The State Library of Kansas, located on the third floor of the Capitol Building, is an agency of the governor’s office and though we are one of the oldest library organizations in the state, it is sometimes difficult to inform and educate the public about our work.
Not to let a great opportunity go to waste, the following is a partial overview of a few services we provide at no cost to you, our patron.
The State Library makes available to all residents an extremely wide range of resources for work, life and leisure. These include research databases covering a multitude of topics and disciplines through magazine, periodical and news coverage; encyclopedia and critical analysis; video; photos; statistical data; activities; and games.
Our skill-building collection includes language learning (non-English and ESL courses); resume, career and job-seeking skills; literacy and reading skills; business and computer training; parenting and family information; crafts and hobbies; real estate; self-help; pet training; and much more.
The collection of digital books, in audio and ebook formats, circulated over 680,000 titles last year, and in our continued effort to meet current demand, popular and literary fiction along with timely nonfiction titles are featured and added constantly.
Since most digital books circulate from reader to reader, one checkout at time, just like books off the shelf, an individual account is necessary to request and check out a title. The Kansas Library eCard is not a traditional library card. Rather it is an account that lets readers borrow from any of our digital book providers.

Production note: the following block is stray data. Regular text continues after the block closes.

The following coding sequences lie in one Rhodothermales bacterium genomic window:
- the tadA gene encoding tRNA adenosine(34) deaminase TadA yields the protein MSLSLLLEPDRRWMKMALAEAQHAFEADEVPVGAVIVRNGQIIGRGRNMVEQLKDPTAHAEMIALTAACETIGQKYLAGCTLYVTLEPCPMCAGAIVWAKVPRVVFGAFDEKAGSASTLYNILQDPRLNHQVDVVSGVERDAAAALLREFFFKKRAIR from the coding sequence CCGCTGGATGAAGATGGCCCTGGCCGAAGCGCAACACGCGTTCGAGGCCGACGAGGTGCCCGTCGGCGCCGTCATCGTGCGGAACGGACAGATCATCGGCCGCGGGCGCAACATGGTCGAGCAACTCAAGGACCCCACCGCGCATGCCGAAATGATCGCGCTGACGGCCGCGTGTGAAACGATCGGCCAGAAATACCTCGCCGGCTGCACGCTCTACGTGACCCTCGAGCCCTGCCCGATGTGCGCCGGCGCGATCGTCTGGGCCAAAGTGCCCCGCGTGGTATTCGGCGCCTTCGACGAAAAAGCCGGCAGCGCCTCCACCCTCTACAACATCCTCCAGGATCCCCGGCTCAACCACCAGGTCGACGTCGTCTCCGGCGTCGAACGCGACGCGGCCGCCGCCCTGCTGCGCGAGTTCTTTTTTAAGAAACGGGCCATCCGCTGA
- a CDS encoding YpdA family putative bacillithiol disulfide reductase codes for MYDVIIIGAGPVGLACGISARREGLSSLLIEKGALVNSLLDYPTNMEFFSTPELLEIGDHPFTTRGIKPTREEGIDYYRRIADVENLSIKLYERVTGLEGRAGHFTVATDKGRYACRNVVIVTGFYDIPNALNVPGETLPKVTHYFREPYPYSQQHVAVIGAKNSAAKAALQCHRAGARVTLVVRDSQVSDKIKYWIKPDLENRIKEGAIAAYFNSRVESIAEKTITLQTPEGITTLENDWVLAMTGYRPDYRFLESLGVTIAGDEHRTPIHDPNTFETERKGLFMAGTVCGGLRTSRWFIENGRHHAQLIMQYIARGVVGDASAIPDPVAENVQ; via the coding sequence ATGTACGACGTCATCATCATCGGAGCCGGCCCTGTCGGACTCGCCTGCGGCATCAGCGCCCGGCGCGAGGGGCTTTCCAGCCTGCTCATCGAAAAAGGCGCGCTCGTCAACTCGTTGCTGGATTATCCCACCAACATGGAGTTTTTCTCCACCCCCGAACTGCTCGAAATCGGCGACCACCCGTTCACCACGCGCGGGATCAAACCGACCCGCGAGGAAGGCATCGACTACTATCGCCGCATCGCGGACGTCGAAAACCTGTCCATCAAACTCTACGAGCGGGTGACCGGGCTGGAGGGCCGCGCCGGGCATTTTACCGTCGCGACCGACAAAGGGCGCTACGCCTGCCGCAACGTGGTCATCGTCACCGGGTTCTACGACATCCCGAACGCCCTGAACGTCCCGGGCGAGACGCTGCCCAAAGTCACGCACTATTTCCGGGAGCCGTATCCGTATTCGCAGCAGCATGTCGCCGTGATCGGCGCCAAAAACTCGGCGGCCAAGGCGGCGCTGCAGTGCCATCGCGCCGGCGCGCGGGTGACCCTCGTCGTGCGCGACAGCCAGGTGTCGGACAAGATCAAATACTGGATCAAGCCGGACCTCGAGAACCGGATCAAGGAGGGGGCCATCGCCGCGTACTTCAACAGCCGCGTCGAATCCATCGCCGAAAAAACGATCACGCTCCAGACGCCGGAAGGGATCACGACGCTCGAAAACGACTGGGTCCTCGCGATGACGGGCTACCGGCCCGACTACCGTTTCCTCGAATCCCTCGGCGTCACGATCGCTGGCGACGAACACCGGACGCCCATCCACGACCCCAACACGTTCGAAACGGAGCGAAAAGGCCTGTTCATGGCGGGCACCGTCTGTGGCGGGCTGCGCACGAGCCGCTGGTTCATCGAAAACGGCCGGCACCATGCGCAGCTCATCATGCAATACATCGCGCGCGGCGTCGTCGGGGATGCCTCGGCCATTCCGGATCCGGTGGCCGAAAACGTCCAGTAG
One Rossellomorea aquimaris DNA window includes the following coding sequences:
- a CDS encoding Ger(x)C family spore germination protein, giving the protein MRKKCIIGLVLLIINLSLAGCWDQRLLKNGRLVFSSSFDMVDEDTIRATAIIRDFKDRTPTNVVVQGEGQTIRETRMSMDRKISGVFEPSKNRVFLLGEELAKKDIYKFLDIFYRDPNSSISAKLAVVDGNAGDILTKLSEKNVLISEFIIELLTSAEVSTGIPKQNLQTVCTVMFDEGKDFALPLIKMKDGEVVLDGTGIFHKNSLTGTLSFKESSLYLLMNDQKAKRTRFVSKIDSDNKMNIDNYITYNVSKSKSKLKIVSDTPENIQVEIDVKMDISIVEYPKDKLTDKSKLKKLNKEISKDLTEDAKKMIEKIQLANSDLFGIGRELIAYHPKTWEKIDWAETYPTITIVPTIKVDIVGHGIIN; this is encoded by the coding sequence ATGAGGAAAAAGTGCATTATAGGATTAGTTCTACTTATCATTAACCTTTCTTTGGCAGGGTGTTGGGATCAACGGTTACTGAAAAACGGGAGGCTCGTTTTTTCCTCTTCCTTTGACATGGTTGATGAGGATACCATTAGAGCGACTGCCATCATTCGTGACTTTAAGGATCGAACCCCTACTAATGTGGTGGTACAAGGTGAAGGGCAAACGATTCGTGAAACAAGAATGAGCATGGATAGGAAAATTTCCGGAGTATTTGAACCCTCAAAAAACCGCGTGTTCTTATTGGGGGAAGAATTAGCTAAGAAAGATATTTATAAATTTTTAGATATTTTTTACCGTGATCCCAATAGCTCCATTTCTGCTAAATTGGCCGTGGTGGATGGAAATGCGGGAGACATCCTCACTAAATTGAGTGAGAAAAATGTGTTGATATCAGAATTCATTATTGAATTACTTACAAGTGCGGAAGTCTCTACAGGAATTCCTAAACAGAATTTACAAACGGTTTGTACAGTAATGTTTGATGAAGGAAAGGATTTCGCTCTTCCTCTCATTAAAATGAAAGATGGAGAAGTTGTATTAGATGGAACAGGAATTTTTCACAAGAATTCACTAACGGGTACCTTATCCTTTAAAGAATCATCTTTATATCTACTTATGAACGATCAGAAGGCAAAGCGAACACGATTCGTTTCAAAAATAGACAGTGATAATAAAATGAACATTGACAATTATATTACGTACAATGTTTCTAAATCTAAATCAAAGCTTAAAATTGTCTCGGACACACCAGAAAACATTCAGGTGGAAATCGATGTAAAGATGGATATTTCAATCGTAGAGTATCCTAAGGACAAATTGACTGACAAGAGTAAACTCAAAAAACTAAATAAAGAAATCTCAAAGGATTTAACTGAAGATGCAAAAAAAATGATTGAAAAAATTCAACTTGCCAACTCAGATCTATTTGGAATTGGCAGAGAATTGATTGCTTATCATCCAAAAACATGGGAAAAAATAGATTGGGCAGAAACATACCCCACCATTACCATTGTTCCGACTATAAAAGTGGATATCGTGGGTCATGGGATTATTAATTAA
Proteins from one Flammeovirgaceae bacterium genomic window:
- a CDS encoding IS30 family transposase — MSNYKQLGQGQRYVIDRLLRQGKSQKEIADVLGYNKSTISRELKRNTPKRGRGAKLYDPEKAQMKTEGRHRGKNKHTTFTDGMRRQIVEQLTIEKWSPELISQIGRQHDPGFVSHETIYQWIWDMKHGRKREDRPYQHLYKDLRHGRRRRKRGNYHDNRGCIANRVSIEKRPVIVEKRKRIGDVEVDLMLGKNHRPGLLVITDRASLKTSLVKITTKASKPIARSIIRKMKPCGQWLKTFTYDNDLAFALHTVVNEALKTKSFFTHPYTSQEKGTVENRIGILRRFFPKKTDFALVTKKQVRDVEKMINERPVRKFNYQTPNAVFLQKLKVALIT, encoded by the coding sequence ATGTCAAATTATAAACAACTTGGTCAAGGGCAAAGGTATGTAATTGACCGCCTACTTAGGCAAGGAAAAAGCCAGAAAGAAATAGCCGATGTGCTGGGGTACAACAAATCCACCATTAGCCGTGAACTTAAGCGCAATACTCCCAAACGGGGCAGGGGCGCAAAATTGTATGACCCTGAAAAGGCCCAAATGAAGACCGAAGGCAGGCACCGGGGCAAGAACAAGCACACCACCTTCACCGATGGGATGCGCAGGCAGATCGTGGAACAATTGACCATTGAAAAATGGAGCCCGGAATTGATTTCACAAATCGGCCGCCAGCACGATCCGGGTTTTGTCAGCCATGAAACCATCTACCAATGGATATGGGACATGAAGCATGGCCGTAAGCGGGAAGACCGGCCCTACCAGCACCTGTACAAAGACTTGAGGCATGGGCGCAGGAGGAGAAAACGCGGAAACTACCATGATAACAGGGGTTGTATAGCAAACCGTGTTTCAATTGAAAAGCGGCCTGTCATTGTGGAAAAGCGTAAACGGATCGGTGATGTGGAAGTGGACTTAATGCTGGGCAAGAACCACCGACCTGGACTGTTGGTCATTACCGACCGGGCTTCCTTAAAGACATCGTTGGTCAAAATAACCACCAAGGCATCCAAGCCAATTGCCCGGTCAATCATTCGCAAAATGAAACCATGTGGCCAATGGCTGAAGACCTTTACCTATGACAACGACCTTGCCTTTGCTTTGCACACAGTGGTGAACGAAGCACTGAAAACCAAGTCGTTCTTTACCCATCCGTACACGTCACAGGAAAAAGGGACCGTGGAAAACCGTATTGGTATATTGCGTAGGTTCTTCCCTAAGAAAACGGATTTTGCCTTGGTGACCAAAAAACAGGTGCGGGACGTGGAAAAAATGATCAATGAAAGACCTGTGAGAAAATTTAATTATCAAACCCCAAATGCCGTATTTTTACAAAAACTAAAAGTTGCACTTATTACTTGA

The research and skill building collections generally don't have this requirement, so for most Kansans, they are available and usable right from our website. When this doesn't work (for Kansans traveling, attending school or in military service outside the state), the eCard also lets you take your library with you, by providing alternate access to the same online materials available in-state.
During this current time of isolation and difficulty, it should be recognized that some of our content partners like Encyclopedia Britannica, EBSCO and Tumblebooks are providing all Kansans with new and expanded book and research resources at no additional cost to the State Library.
Another service of the State Library is the Talking Books of Kansas. Just this month, Talking Books celebrated 50 years of providing personalized support and materials specific to Kansans who are blind, have physical impairments or are otherwise print disabled. Accessible audio and braille reading materials are available via mail at no cost to the patron or by direct download, to all qualifying Kansas residents of any age.
Public libraries across the state are staying engaged with their communities online through so many exciting and imaginative ways — interactive story times, book clubs, trivia nights, author talks, photography clubs, writing workshops, cooking classes, genealogy groups, just to name a few that I have seen on Facebook alone.
Everything now feels strange, and temporary, and unstable, and frightening — but the State Library of Kansas and your local public library have been stalwart in our dedication to serving our communities.
A letter from Keri Strahler was titled "We need to lean on libraries," and I couldn’t agree more. If I have learned anything in almost 15-years of working with and for public libraries in Kansas — we are here for you.
More information about the State Library of Kansas and contact information can be found at our website.
Eric Norris, of Topeka, is the state librarian of Kansas.